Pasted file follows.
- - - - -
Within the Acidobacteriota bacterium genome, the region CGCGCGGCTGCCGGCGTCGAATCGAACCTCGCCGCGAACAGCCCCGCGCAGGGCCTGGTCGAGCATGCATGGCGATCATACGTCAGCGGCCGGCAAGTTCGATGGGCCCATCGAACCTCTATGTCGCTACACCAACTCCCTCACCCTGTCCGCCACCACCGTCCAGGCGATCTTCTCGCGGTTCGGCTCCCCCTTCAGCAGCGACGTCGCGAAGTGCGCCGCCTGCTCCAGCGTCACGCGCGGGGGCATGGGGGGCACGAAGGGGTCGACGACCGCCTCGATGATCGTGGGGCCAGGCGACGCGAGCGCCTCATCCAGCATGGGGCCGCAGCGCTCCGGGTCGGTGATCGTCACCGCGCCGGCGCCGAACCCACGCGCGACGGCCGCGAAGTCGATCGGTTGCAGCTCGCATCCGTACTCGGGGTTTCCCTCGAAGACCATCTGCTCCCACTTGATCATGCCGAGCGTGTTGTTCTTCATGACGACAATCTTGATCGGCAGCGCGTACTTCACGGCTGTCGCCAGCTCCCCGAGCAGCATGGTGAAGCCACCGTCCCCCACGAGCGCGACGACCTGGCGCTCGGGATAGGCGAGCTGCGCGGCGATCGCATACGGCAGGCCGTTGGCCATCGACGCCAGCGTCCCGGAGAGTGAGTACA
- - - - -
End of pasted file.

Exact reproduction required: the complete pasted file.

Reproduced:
Within the Acidobacteriota bacterium genome, the region CGCGCGGCTGCCGGCGTCGAATCGAACCTCGCCGCGAACAGCCCCGCGCAGGGCCTGGTCGAGCATGCATGGCGATCATACGTCAGCGGCCGGCAAGTTCGATGGGCCCATCGAACCTCTATGTCGCTACACCAACTCCCTCACCCTGTCCGCCACCACCGTCCAGGCGATCTTCTCGCGGTTCGGCTCCCCCTTCAGCAGCGACGTCGCGAAGTGCGCCGCCTGCTCCAGCGTCACGCGCGGGGGCATGGGGGGCACGAAGGGGTCGACGACCGCCTCGATGATCGTGGGGCCAGGCGACGCGAGCGCCTCATCCAGCATGGGGCCGCAGCGCTCCGGGTCGGTGATCGTCACCGCGCCGGCGCCGAACCCACGCGCGACGGCCGCGAAGTCGATCGGTTGCAGCTCGCATCCGTACTCGGGGTTTCCCTCGAAGACCATCTGCTCCCACTTGATCATGCCGAGCGTGTTGTTCTTCATGACGACAATCTTGATCGGCAGCGCGTACTTCACGGCTGTCGCCAGCTCCCCGAGCAGCATGGTGAAGCCACCGTCCCCCACGAGCGCGACGACCTGGCGCTCGGGATAGGCGAGCTGCGCGGCGATCGCATACGGCAGGCCGTTGGCCATCGACGCCAGCGTCCCGGAGAGTGAGTACA